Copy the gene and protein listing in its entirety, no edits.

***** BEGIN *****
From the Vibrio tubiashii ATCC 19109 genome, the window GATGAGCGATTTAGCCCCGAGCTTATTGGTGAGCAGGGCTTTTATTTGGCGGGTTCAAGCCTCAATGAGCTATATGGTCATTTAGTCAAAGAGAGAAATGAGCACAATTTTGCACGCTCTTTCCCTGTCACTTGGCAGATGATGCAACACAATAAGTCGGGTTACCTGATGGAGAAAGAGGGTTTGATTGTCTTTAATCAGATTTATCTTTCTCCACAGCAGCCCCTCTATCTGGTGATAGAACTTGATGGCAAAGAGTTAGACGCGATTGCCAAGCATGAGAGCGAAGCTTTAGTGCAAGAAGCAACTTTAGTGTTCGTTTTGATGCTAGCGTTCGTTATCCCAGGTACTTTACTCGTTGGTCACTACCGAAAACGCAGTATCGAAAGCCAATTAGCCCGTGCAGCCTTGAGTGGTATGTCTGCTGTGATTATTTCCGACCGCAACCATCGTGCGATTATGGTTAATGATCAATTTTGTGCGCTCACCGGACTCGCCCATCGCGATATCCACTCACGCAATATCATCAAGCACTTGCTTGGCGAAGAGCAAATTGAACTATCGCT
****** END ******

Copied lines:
From the Vibrio tubiashii ATCC 19109 genome, the window GATGAGCGATTTAGCCCCGAGCTTATTGGTGAGCAGGGCTTTTATTTGGCGGGTTCAAGCCTCAATGAGCTATATGGTCATTTAGTCAAAGAGAGAAATGAGCACAATTTTGCACGCTCTTTCCCTGTCACTTGGCAGATGATGCAACACAATAAGTCGGGTTACCTGATGGAGAAAGAGGGTTTGATTGTCTTTAATCAGATTTATCTTTCTCCACAGCAGCCCCTCTATCTGGTGATAGAACTTGATGGCAAAGAGTTAGACGCGATTGCCAAGCATGAGAGCGAAGCTTTAGTGCAAGAAGCAACTTTAGTGTTCGTTTTGATGCTAGCGTTCGTTATCCCAGGTACTTTACTCGTTGGTCACTACCGAAAACGCAGTATCGAAAGCCAATTAGCCCGTGCAGCCTTGAGTGGTATGTCTGCTGTGATTATTTCCGACCGCAACCATCGTGCGATTATGGTTAATGATCAATTTTGTGCGCTCACCGGACTCGCCCATCGCGATATCCACTCACGCAATATCATCAAGCACTTGCTTGGCGAAGAGCAAATTGAACTATCGCT